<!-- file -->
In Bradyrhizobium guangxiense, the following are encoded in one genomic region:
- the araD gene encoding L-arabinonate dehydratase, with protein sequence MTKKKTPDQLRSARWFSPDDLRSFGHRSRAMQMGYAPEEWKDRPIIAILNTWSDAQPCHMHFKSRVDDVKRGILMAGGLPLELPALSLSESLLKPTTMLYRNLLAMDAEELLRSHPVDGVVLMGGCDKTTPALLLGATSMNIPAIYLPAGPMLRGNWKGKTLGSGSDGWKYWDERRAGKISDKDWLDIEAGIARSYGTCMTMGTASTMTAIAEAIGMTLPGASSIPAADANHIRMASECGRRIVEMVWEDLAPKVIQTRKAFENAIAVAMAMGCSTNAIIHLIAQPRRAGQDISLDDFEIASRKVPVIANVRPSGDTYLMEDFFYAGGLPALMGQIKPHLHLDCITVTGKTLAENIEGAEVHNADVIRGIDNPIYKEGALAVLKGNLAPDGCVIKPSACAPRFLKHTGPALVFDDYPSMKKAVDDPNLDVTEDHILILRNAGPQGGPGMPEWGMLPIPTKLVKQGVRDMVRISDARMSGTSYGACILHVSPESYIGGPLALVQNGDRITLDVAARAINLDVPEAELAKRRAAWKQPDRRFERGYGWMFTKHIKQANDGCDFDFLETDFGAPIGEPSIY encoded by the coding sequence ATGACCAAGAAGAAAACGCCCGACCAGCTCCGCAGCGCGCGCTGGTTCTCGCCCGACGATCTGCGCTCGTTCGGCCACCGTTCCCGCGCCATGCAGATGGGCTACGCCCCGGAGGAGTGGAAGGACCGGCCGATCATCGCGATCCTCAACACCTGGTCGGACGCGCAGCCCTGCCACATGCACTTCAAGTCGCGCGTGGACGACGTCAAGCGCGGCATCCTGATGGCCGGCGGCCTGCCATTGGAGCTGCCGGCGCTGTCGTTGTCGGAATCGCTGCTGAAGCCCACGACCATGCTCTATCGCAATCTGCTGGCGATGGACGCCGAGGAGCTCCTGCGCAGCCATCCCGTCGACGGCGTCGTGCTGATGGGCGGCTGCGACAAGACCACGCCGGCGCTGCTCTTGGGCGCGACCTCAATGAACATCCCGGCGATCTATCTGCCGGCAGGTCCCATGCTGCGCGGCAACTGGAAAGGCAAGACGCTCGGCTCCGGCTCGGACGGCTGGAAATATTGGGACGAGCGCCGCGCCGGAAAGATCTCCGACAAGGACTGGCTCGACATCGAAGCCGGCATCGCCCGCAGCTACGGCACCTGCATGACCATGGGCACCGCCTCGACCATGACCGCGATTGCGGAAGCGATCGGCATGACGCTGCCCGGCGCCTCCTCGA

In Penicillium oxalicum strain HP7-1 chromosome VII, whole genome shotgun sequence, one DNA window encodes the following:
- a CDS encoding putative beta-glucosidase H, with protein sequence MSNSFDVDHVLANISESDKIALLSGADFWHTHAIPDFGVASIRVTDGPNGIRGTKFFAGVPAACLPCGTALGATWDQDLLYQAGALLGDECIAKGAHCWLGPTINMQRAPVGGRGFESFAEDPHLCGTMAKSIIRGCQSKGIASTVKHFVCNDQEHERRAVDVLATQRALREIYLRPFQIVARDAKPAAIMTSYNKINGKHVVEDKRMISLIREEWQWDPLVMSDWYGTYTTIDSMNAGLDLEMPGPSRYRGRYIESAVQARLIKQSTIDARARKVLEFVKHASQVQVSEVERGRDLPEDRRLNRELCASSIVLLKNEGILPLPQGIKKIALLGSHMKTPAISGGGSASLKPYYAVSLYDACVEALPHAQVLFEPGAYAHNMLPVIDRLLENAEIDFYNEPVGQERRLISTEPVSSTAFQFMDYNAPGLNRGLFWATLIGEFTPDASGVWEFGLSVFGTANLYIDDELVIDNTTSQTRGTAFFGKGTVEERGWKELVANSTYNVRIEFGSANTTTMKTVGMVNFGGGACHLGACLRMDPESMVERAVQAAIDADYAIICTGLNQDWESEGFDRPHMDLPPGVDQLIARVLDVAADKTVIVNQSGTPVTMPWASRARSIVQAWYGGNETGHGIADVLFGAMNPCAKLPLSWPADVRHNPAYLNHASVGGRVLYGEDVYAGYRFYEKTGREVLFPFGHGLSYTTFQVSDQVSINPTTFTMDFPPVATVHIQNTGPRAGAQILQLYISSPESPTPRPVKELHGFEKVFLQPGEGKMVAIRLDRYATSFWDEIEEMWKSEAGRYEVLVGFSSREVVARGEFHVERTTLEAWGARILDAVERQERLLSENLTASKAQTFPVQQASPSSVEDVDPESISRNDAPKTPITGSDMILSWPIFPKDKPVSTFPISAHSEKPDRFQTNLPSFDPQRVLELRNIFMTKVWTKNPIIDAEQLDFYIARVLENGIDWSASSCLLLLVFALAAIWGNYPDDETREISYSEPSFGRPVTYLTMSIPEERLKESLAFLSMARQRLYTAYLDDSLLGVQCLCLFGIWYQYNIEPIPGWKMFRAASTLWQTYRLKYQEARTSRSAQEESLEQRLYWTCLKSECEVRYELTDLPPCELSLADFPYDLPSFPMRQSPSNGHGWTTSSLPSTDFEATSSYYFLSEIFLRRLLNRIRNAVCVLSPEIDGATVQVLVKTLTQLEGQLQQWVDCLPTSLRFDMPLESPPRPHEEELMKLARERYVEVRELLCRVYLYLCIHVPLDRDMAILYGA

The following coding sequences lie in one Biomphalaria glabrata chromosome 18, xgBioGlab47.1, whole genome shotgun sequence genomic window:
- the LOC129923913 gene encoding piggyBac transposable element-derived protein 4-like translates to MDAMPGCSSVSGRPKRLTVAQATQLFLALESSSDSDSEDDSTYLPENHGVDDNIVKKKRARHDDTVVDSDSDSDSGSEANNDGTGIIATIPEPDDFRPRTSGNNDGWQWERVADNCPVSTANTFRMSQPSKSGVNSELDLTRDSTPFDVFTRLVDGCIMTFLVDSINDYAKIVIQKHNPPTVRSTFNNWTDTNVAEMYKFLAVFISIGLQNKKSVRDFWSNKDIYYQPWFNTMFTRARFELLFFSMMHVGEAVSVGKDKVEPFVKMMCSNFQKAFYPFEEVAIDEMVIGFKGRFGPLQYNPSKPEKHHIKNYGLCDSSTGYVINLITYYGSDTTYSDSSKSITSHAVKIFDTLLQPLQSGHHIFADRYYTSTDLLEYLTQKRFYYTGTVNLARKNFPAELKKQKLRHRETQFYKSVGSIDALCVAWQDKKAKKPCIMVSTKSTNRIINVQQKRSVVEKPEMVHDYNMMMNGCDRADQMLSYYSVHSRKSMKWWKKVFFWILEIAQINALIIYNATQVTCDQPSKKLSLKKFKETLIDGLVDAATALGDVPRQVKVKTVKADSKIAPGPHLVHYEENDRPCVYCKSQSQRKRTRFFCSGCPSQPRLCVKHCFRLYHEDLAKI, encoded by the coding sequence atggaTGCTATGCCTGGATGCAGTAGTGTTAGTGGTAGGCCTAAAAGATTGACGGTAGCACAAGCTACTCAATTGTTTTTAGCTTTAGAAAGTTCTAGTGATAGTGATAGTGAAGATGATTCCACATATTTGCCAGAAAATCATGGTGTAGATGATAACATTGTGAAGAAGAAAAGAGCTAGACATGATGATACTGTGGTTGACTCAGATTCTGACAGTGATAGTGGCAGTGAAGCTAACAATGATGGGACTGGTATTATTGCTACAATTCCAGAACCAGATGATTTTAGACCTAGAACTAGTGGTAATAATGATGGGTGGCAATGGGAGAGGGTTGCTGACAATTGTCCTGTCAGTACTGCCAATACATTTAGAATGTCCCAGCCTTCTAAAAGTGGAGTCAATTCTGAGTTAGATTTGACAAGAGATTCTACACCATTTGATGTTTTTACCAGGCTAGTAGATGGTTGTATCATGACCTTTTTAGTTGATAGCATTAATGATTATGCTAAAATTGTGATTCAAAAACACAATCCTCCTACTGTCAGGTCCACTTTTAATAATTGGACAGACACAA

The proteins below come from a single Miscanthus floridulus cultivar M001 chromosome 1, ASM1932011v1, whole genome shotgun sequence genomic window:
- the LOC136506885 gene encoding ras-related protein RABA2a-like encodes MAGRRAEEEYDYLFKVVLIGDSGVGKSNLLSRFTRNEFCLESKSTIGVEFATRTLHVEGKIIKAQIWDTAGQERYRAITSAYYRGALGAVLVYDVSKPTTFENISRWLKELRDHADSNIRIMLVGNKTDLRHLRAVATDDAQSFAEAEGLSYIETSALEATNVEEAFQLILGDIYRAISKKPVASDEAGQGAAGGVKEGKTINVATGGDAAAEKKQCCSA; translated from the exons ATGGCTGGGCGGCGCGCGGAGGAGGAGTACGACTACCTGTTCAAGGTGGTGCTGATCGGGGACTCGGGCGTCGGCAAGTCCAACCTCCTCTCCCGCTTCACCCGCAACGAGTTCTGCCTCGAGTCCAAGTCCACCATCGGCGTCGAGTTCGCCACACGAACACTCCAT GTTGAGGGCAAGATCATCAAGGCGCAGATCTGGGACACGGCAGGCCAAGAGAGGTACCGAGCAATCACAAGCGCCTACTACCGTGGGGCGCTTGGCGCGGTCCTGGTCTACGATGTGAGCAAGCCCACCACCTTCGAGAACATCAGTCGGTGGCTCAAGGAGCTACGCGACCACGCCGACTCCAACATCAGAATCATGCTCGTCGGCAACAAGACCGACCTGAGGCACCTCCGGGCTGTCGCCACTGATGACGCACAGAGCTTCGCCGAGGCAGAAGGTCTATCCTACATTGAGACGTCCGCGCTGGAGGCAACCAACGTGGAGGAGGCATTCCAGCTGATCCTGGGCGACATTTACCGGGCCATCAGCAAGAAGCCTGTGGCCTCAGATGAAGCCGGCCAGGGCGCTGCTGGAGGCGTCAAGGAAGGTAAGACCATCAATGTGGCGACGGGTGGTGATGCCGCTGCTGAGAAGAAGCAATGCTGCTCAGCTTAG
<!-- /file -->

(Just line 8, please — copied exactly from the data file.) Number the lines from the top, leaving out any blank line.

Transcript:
- the LOC136506885 gene encoding ras-related protein RABA2a-like encodes MAGRRAEEEYDYLFKVVLIGDSGVGKSNLLSRFTRNEFCLESKSTIGVEFATRTLHVEGKIIKAQIWDTAGQERYRAITSAYYRGALGAVLVYDVSKPTTFENISRWLKELRDHADSNIRIMLVGNKTDLRHLRAVATDDAQSFAEAEGLSYIETSALEATNVEEAFQLILGDIYRAISKKPVASDEAGQGAAGGVKEGKTINVATGGDAAAEKKQCCSA; translated from the exons ATGGCTGGGCGGCGCGCGGAGGAGGAGTACGACTACCTGTTCAAGGTGGTGCTGATCGGGGACTCGGGCGTCGGCAAGTCCAACCTCCTCTCCCGCTTCACCCGCAACGAGTTCTGCCTCGAGTCCAAGTCCACCATCGGCGTCGAGTTCGCCACACGAACACTCCAT GTTGAGGGCAAGATCATCAAGGCGCAGATCTGGGACACGGCAGGCCAAGAGAGGTACCGAGCAATCACAAGCGCCTACTACCGTGGGGCGCTTGGCGCGGTCCTGGTCTACGATGTGAGCAAGCCCACCACCTTCGAGAACATCAGTCGGTGGCTCAAGGAGCTACGCGACCACGCCGACTCCAACATCAGAATCATGCTCGTCGGCAACAAGACCGACCTGAGGCACCTCCGGGCTGTCGCCACTGATGACGCACAGAGCTTCGCCGAGGCAGAAGGTCTATCCTACATTGAGACGTCCGCGCTGGAGGCAACCAACGTGGAGGAGGCATTCCAGCTGATCCTGGGCGACATTTACCGGGCCATCAGCAAGAAGCCTGTGGCCTCAGATGAAGCCGGCCAGGGCGCTGCTGGAGGCGTCAAGGAAGGTAAGACCATCAATGTGGCGACGGGTGGTGATGCCGCTGCTGAGAAGAAGCAATGCTGCTCAGCTTAG